LtGen McConville has already served in many staff assignments and is the recipient of various awards such as the Distinguished Service Medal, Legion of Merit, and the Defense Meritorious Service Medal. He is a veteran of the Iraq and Afghanistan wars. Gen McConville is also the brother-in-law of Professor Dimitri Mavris.
Five associate professors in the Woodruff School of Mechanical Engineering have been selected as Woodruff Faculty Fellows in recognition of their exceptional research initiatives.
Nazanin Bassiri-Gharb, Alper Erturk, Satish Kumar, Michael Leamy, and Yan Wang will hold the position of Woodruff Faculty Fellows from July 1, 2017 to June 30, 2022. The award is accompanied by discretionary funds that amount to $12,000 a year, meant for the recipients to continue to grow their research programs.
Bassiri-Gharb’s research is focused on the applications of ferroelectric and multiferroic materials to nano-and micro-electromechanical systems like sensors and actuators.
Erturk’s theoretical and experimental research is centered on the intersection of smart structures and dynamical systems with applications to novel multiphysics problems.
Kumar and his student researchers have been developing an analytical and numerical framework which helps to understand, control, and design nanowire and nanotube composites suitable for thin film transistors for various macro-electronic applications.
Leamy’s multidisciplinary research puts an emphasis on developing analytical and computational models capable of capturing linear and nonlinear response in systems ranging in scale from the macro- to the nano-scale.
Wang is interested in geometric modeling and visualization, multiscale approaches to simulate behaviors of nanomaterials, design information infrastructure and product lifecycle management, and uncertainty quantifications.
The process of choosing the Fellows was based on initial data provided by each faculty member, which reflected their publications, sponsored expenditures, and graduate student advising.
The selections for the Woodruff Faculty Fellow Awards are made each spring, and the number of Fellows named varies each year.
The individuals will hold their fellowship until the summer of 2022
These are just a few of the reasons listed by former College of Engineering professors about what makes CoE a great place to work. Over the past few years, those former faculty members have all accepted dean roles at other universities, demonstrating that the College also offers an excellent foundation for leadership.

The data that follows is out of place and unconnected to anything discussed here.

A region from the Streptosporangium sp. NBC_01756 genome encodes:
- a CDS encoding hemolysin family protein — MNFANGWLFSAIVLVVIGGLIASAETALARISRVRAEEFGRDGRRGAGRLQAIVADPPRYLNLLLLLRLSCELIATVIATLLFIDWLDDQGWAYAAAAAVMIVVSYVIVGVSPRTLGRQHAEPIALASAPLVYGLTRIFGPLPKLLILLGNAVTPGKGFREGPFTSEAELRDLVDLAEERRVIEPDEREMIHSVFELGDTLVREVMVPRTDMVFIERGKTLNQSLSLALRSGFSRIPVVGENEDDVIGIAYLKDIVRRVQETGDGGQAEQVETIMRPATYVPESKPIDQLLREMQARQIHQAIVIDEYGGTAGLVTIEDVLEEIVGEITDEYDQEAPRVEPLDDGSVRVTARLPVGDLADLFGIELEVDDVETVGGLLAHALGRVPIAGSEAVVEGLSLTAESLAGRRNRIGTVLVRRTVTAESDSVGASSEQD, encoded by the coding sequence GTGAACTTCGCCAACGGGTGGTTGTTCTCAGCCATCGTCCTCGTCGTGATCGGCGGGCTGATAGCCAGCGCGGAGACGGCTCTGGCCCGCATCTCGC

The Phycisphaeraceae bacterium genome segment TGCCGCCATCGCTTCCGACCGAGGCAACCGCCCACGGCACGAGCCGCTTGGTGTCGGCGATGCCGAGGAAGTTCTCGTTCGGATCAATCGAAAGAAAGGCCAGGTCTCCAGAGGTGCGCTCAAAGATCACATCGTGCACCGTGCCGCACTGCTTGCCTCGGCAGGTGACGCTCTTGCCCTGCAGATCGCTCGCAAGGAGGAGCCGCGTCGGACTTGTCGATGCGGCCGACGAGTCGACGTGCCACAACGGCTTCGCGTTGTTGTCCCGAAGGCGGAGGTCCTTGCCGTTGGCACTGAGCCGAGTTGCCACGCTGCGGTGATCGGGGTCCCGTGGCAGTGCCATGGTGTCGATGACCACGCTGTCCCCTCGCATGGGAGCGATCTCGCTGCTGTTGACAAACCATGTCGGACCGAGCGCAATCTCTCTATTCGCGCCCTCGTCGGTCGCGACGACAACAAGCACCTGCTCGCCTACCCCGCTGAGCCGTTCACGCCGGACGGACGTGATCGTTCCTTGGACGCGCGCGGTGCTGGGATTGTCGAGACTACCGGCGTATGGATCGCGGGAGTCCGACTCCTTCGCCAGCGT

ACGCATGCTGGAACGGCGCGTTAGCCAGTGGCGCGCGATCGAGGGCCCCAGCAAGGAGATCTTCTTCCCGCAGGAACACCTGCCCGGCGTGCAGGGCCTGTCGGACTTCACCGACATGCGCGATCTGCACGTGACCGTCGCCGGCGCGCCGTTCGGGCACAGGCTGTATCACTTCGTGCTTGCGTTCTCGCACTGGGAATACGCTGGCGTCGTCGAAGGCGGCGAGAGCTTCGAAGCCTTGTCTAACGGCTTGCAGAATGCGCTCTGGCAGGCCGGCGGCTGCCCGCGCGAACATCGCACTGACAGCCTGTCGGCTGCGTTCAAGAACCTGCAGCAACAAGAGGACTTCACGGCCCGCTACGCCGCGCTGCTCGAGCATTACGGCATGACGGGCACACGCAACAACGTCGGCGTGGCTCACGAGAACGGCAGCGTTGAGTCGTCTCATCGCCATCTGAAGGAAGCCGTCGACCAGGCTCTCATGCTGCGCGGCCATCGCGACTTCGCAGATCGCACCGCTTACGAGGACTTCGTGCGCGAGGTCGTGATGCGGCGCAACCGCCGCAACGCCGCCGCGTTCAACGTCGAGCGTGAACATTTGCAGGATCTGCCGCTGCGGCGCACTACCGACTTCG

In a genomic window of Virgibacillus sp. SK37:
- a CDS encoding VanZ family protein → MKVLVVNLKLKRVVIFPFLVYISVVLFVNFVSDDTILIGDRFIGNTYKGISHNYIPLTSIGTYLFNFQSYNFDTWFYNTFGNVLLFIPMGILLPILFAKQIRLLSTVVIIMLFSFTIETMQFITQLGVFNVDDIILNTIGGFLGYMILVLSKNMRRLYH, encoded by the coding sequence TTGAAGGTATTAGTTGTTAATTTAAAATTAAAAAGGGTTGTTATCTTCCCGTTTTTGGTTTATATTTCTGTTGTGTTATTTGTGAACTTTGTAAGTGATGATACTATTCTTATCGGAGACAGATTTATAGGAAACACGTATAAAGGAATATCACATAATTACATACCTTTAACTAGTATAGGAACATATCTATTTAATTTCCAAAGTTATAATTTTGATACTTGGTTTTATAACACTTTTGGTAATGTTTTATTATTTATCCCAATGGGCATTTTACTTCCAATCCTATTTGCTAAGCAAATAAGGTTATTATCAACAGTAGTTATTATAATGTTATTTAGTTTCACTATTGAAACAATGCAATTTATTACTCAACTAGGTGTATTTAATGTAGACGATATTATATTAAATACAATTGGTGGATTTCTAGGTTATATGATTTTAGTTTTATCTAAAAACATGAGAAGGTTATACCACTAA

“I truly appreciate the commitment that Georgia Tech has to undergraduate learning and to innovation in engineering education,” says Steve DeWeerth, now dean of the P.C. Rossin College of Engineering and Applied Science at Lehigh University. While at Georgia Tech, he held posts including associate chair for graduate studies in the Coulter Department of Biomedical Engineering and associate dean for research and innovation.
Tech’s focus on interdisciplinary research and innovation shaped DeWeerth’s vision for Lehigh. One of his first orders of business there was to initiate an “envisioning process” for his college. This faculty-led advancement of Lehigh engineering focuses on enhancing research impact and interdisciplinary endeavors.
DeWeerth says what when the Lehigh job opened, he knew it was the right time to move. But there are still things he misses about Georgia Tech.
“People are really committed to the university,” he says. “Georgia Tech is such a wonderful place that way.”
The Institute is committed to them in turn. Faculty members have plenty of chances to tackle new challenges, which Ravi Bellamkonda (now dean of engineering at Duke University) named as key to his career growth.
“Georgia Tech is a dynamic, can-do place and is very permissive to those who want to engage and lead,” says Bellamkonda, who left Tech when he was chair of the Coulter Department. “As a result, I had many experiences at Georgia Tech that allowed me to discover and develop my ability to have impact beyond my department. GT/Emory BME and IBB faculty, staff and students are very special.”
Perhaps it might seem natural, then, that mentorship is also important at Georgia Tech. Bellamkonda can name plenty of fellow faculty members and administrators who influenced his career, including Bob Nerem of the Petit Institute for Bioengineering and Bioscience, Georgia Tech Executive Vice President for Research Steve Cross, and Bill Todd of the Scheller College of Business.